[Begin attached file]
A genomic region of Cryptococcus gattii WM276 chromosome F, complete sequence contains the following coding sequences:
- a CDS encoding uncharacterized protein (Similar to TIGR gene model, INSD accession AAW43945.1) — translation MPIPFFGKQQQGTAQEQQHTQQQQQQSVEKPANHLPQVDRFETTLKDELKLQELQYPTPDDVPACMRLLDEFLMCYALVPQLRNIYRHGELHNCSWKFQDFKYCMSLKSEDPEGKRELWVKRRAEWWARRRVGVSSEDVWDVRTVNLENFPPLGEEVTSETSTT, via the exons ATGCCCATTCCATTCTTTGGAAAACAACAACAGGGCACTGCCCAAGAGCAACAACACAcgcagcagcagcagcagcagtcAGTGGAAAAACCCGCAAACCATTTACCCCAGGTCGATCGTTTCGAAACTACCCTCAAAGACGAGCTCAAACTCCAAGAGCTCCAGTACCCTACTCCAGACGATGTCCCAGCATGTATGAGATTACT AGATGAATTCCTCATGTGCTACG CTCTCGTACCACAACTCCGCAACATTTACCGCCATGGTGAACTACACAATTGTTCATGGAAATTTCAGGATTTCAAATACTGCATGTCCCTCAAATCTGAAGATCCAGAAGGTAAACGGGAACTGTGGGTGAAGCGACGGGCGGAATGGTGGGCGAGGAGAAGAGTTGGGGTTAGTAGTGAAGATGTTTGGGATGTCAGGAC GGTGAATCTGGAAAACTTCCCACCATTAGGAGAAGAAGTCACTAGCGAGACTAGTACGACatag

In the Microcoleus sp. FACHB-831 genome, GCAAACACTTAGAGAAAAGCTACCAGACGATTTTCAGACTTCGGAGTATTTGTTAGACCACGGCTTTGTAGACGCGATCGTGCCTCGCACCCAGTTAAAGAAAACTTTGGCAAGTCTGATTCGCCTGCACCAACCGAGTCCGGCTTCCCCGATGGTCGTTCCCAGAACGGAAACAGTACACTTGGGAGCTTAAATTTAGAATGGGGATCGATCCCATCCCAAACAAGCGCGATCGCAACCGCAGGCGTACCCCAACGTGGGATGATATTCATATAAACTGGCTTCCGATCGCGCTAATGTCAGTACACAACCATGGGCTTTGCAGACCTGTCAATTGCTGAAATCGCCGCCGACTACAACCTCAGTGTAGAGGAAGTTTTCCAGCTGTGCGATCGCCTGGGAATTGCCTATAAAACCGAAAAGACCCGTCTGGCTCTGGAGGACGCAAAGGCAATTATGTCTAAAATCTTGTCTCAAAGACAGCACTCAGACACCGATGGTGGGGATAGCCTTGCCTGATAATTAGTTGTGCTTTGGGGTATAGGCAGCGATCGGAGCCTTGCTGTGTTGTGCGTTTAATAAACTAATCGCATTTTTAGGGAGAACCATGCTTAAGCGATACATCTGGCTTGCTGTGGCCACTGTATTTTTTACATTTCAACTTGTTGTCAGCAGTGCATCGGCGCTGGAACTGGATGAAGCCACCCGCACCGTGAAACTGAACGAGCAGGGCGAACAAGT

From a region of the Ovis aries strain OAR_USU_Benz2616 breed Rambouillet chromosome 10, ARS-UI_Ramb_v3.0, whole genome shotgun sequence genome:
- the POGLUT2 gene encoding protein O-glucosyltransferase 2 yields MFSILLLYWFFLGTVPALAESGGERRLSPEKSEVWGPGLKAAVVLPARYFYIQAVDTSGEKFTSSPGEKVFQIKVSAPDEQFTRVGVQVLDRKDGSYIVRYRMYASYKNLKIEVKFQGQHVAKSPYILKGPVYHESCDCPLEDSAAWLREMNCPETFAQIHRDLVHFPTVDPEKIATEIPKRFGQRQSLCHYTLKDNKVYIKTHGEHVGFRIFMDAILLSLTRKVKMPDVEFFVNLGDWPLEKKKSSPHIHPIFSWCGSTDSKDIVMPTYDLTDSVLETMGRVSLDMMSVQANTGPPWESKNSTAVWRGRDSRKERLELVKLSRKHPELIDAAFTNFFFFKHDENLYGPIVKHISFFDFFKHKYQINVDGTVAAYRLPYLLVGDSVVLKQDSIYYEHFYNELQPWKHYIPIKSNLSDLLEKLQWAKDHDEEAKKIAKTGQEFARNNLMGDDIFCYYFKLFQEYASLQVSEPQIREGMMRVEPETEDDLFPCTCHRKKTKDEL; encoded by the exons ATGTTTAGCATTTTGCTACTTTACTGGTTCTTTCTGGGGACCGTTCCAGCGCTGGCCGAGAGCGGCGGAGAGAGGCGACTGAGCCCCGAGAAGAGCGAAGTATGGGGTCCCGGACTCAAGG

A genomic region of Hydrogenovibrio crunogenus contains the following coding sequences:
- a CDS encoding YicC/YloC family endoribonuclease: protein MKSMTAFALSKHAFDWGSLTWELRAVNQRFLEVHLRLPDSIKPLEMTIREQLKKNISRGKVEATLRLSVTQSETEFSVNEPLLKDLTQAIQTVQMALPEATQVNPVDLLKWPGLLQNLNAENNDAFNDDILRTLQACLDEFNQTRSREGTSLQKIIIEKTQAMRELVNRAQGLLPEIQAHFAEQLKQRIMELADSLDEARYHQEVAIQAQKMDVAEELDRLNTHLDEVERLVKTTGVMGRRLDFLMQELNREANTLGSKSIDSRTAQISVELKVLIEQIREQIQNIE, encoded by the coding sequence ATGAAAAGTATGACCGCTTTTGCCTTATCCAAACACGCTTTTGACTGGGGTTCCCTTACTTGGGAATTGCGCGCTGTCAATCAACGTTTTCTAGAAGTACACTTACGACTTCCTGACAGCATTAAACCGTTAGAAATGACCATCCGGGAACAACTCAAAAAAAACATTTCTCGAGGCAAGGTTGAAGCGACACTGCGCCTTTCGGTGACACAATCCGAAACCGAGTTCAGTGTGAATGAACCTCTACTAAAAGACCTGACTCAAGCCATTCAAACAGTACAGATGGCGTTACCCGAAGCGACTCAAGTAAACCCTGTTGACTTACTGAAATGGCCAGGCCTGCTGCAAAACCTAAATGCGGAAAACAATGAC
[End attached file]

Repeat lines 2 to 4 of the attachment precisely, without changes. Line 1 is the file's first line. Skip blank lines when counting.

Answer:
- a CDS encoding uncharacterized protein (Similar to TIGR gene model, INSD accession AAW43945.1) — translation MPIPFFGKQQQGTAQEQQHTQQQQQQSVEKPANHLPQVDRFETTLKDELKLQELQYPTPDDVPACMRLLDEFLMCYALVPQLRNIYRHGELHNCSWKFQDFKYCMSLKSEDPEGKRELWVKRRAEWWARRRVGVSSEDVWDVRTVNLENFPPLGEEVTSETSTT, via the exons ATGCCCATTCCATTCTTTGGAAAACAACAACAGGGCACTGCCCAAGAGCAACAACACAcgcagcagcagcagcagcagtcAGTGGAAAAACCCGCAAACCATTTACCCCAGGTCGATCGTTTCGAAACTACCCTCAAAGACGAGCTCAAACTCCAAGAGCTCCAGTACCCTACTCCAGACGATGTCCCAGCATGTATGAGATTACT AGATGAATTCCTCATGTGCTACG CTCTCGTACCACAACTCCGCAACATTTACCGCCATGGTGAACTACACAATTGTTCATGGAAATTTCAGGATTTCAAATACTGCATGTCCCTCAAATCTGAAGATCCAGAAGGTAAACGGGAACTGTGGGTGAAGCGACGGGCGGAATGGTGGGCGAGGAGAAGAGTTGGGGTTAGTAGTGAAGATGTTTGGGATGTCAGGAC GGTGAATCTGGAAAACTTCCCACCATTAGGAGAAGAAGTCACTAGCGAGACTAGTACGACatag

In the Microcoleus sp. FACHB-831 genome, GCAAACACTTAGAGAAAAGCTACCAGACGATTTTCAGACTTCGGAGTATTTGTTAGACCACGGCTTTGTAGACGCGATCGTGCCTCGCACCCAGTTAAAGAAAACTTTGGCAAGTCTGATTCGCCTGCACCAACCGAGTCCGGCTTCCCCGATGGTCGTTCCCAGAACGGAAACAGTACACTTGGGAGCTTAAATTTAGAATGGGGATCGATCCCATCCCAAACAAGCGCGATCGCAACCGCAGGCGTACCCCAACGTGGGATGATATTCATATAAACTGGCTTCCGATCGCGCTAATGTCAGTACACAACCATGGGCTTTGCAGACCTGTCAATTGCTGAAATCGCCGCCGACTACAACCTCAGTGTAGAGGAAGTTTTCCAGCTGTGCGATCGCCTGGGAATTGCCTATAAAACCGAAAAGACCCGTCTGGCTCTGGAGGACGCAAAGGCAATTATGTCTAAAATCTTGTCTCAAAGACAGCACTCAGACACCGATGGTGGGGATAGCCTTGCCTGATAATTAGTTGTGCTTTGGGGTATAGGCAGCGATCGGAGCCTTGCTGTGTTGTGCGTTTAATAAACTAATCGCATTTTTAGGGAGAACCATGCTTAAGCGATACATCTGGCTTGCTGTGGCCACTGTATTTTTTACATTTCAACTTGTTGTCAGCAGTGCATCGGCGCTGGAACTGGATGAAGCCACCCGCACCGTGAAACTGAACGAGCAGGGCGAACAAGT

From a region of the Ovis aries strain OAR_USU_Benz2616 breed Rambouillet chromosome 10, ARS-UI_Ramb_v3.0, whole genome shotgun sequence genome: